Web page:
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Anne Seymour Damer: the female Bernini?

A new Strawberry Hill exhibition reveals a pioneering sculptor whose works are more than just of curiosity value

23 August 2014

9:00 AM

23 August 2014

9:00 AM

Anne Seymour Damer (1748–1828) was virtually the only female sculptor working in Britain during her lifetime. Contemporary artists may have dismissed her as a well-connected dilettante with curiosity value as a woman. But her most important connection was her uncle, Horace Walpole. He warmly praised his niece’s abilities: her terracotta ‘Shock Dog’ of 1780 (see above) he compared to a work by Bernini. On his death, he bequeathed her his country retreat, Strawberry Hill, Twickenham.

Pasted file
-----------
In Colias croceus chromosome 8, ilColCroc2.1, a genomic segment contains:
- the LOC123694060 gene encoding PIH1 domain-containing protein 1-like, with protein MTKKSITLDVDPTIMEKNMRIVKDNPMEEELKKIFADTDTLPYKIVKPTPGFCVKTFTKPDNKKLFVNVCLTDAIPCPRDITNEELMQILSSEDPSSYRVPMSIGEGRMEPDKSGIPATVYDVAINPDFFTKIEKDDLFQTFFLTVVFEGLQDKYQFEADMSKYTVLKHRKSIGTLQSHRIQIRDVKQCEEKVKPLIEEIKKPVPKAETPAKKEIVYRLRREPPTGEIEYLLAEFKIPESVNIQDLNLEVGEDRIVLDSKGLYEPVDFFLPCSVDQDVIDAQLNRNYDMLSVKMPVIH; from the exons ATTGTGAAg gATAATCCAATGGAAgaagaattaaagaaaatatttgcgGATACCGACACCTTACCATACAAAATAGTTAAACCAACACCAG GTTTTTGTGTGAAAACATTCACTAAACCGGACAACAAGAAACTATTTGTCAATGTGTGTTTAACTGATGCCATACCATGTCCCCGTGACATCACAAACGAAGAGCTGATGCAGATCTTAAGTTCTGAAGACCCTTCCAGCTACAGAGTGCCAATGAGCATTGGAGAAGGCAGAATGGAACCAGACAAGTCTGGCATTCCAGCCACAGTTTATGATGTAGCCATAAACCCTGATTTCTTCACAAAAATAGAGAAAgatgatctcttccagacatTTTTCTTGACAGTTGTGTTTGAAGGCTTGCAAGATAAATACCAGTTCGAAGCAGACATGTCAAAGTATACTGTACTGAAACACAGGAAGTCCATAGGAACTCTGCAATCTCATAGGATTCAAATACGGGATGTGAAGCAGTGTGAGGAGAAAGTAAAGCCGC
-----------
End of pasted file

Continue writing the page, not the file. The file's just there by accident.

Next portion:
This house is a fitting venue for Anne Seymour Damer – Sculpture and Society (until 9 November). The items are distributed round the house: her sculpted works are of high quality and range from animals to portrait busts, including one of Princess Caroline of Brunswick, wife of the Prince Regent. These are displayed in the recently restored Round Room. The Pantry includes a selection of portraits and annotated play-scripts, as she was a keen amateur actress. Not to be missed is a splendid portrait by Daniel Gardner, in the Museum Room, of Damer, Viscountess Melbourne, and Georgiana, Duchess of Devonshire as ‘The Three Witches of Macbeth’. A very informative catalogue costs £4.99.

This exhibition complements a visit to Strawberry Hill (and is free with entrance), a building long hailed as the pioneer of Gothic Revival and open to the public since October 2010 through the efforts of the Strawberry Hill Trust and generous benefactions.


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